Advertising industry has #MeToo moment as blog sparks women’s ire | Publicity

Hundreds of women working in advertising have described being sexually assaulted, harassed and discriminated against, after a blog sparked a wave of fury that is being described as the industry’s #MeToo moment.

Lead advertising industry actor Zoe Scaman said she was inundated with emails from women around the world describing incidents ranging from sexist comments in meetings to sexual assault and rape . She is now working with leaders of organizations representing women in the advertising industry to try to bring about real change and “not just another political commitment.”

In his blog post Mad men, furious women, Scaman includes some of the examples she received, but has removed the identifying details.

A woman described being sexually assaulted by her boss when she was 24 after he followed her to a washroom, then suggested that they “forget about it” as if it was “consensual or mutual ”. “It was neither,” she wrote.

Another found out she was being paid £ 20,000 less than a man of equivalent seniority and experience, while a senior official described being fired while six months pregnant after simply created a new business. Stories of receiving sexual advances from clients were common, with women reporting being told to ‘take it for the team’ and ‘suck it off’.

While the vast majority of women who contacted her were angry, many did not want their stories posted online, Scaman said.

“Women are absolutely terrified of the consequences of being honest about the abuse they face,” she said. “These women are evicted, they are silenced with the NDAs. And the men who are problematic continue to be successful, continue to run these agencies… We all have personal stories of women who had to speak out and who have just been completely ransacked.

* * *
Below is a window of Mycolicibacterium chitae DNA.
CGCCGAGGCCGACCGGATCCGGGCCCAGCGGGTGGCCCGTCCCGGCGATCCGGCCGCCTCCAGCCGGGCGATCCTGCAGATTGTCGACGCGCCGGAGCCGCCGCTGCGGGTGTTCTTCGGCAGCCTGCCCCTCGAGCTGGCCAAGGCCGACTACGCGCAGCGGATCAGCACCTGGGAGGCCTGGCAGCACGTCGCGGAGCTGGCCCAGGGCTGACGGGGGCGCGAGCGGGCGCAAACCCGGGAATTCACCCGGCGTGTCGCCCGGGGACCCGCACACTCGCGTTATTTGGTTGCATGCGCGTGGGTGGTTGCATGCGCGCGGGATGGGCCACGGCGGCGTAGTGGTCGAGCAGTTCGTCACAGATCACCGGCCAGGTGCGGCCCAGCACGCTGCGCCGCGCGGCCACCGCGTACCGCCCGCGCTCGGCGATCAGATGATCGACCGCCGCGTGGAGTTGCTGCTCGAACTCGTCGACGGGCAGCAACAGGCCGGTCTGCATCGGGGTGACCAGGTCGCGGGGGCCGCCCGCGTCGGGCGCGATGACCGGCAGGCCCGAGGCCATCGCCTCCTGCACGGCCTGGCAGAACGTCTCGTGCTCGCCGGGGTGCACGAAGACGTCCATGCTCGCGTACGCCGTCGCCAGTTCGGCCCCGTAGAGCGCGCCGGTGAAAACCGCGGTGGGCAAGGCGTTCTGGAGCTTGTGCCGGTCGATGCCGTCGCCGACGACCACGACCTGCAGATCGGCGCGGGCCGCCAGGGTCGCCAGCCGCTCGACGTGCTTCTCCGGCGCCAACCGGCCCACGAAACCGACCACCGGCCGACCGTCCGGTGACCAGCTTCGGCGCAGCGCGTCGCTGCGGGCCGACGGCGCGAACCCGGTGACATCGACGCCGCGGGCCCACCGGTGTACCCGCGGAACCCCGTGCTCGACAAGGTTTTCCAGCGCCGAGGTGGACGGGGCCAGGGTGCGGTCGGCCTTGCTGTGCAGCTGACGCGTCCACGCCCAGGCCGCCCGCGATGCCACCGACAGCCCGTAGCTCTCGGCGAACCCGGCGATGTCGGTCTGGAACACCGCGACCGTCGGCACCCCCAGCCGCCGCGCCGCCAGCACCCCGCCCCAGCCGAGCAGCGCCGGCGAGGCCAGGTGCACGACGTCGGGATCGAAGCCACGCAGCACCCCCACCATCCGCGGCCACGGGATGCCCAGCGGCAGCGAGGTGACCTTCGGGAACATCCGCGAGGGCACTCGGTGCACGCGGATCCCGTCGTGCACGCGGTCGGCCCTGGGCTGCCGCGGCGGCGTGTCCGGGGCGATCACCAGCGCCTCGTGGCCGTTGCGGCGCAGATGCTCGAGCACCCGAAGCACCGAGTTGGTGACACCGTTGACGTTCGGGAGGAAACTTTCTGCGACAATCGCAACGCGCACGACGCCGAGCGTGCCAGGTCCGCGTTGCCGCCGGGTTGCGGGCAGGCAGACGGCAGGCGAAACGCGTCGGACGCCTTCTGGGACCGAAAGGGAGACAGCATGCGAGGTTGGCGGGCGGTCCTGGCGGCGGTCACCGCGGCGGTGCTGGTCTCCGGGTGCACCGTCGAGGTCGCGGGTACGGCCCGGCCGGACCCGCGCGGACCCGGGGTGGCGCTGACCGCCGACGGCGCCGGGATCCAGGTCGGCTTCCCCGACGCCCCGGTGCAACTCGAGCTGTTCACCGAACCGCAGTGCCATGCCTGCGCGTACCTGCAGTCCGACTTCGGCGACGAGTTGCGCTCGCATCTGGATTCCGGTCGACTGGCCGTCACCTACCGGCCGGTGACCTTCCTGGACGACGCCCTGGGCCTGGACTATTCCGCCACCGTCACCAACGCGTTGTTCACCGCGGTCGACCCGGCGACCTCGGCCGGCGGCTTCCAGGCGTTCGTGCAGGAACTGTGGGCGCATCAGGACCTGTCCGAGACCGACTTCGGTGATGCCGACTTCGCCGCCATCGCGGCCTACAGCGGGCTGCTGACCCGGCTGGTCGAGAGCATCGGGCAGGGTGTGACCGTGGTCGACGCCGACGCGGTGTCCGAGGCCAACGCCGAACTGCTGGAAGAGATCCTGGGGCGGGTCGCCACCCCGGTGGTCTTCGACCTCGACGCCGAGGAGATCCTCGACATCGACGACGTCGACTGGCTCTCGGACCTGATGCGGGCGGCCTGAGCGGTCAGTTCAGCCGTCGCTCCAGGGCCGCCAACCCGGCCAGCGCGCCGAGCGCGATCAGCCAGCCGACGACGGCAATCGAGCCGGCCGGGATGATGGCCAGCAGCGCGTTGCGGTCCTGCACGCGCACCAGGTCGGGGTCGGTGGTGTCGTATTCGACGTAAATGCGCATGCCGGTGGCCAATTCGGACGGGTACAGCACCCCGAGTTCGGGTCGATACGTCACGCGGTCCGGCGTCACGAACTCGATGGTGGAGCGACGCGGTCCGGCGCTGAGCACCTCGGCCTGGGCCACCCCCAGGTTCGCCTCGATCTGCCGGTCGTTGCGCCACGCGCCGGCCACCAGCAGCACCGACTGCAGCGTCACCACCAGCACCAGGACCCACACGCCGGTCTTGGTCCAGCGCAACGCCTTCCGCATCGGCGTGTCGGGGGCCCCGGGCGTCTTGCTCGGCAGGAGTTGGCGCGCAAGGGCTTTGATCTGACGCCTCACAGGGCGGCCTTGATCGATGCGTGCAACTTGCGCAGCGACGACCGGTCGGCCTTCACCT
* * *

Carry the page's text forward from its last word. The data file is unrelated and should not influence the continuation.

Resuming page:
Scaman, founder of marketing and advertising agency Bodacious, said she wrote the blog after meeting another female strategist, who had just moved to London. They were quick to talk about who to avoid in the industry and “safer” agencies.

“Between the two of us, we had some horrible stories,” she said. “And these aren’t from the ’80s and’ 90s, they’re happening now.”

Scaman believes that while there is misogyny and discrimination in all areas of the job, the supposedly “maverick” nature of advertising makes it a particularly difficult – and sometimes dangerous – place for women. .

“The problem with supposedly living outside the rules of society is that you get away with bad behavior, and that is dismissed as ‘what happens in advertising’,” she said. declared.

A 2018 survey conducted by Time to, the advertising industry body created as a result of #MeToo, found that 41% of those surveyed had experienced sexual harassment and / or assault at work, but 83% had not reported it.

A 2016 survey of 600 women working in the United States of 3% Conference found that more than half of those surveyed had experienced unwanted sexual advances – 88% of them from a colleague, 70% from a supervisor and 49% from a client. Only one in three had filed a complaint. The same report also found that 68% of women in the industry were told they were “too aggressive” and 64% were “too emotional”.

Scaman partnered with leaders of different organizations representing women in advertising, and said there was now a “rally to talk about real change.” She would like to see the end of NDAs (non-disclosure agreements) in cases of sexual harassment and sexual assault in the industry, and the creation of a “central repository”: an external body where harassment could be reported. externally and independently and be investigated.

“When this kind of thing happens in agencies, the only escalation for women is to [an employer’s] human ressources [department], but we all know HR is not on your side, they are there to silence staff and avoid scandal, ”she said. “It would put the fear of God on agencies if they knew that there is an impartial third party that women can turn to that they cannot control. “

Scaman added that if advertising companies are serious about tackling the problem, they should pay to fund such an organization, rather than making an easily overlooked pledge. “I don’t care about promises and codes of conduct because they don’t mean anything,” she said. “They don’t work. What I really want to see is a change in policy.


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